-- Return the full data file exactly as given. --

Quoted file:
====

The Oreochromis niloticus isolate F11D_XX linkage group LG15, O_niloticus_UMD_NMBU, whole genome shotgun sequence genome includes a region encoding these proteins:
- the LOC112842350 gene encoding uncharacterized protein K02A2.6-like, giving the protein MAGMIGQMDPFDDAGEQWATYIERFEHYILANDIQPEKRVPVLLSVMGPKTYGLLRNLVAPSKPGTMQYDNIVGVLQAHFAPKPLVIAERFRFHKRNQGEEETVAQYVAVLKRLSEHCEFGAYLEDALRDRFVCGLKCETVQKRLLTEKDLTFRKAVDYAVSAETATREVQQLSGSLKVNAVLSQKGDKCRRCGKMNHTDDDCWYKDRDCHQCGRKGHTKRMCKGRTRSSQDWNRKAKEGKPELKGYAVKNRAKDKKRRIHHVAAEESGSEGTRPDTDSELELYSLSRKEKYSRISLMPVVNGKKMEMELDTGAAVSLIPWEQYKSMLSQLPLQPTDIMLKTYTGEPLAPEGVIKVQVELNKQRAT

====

The Oreochromis niloticus isolate F11D_XX linkage group LG15, O_niloticus_UMD_NMBU, whole genome shotgun sequence genome includes a region encoding these proteins:
- the LOC112842350 gene encoding uncharacterized protein K02A2.6-like, giving the protein MAGMIGQMDPFDDAGEQWATYIERFEHYILANDIQPEKRVPVLLSVMGPKTYGLLRNLVAPSKPGTMQYDNIVGVLQAHFAPKPLVIAERFRFHKRNQGEEETVAQYVAVLKRLSEHCEFGAYLEDALRDRFVCGLKCETVQKRLLTEKDLTFRKAVDYAVSAETATREVQQLSGSLKVNAVLSQKGDKCRRCGKMNHTDDDCWYKDRDCHQCGRKGHTKRMCKGRTRSSQDWNRKAKEGKPELKGYAVKNRAKDKKRRIHHVAAEESGSEGTRPDTDSELELYSLSRKEKYSRISLMPVVNGKKMEMELDTGAAVSLIPWEQYKSMLSQLPLQPTDIMLKTYTGEPLAPEGVIKVQVELNKQRAT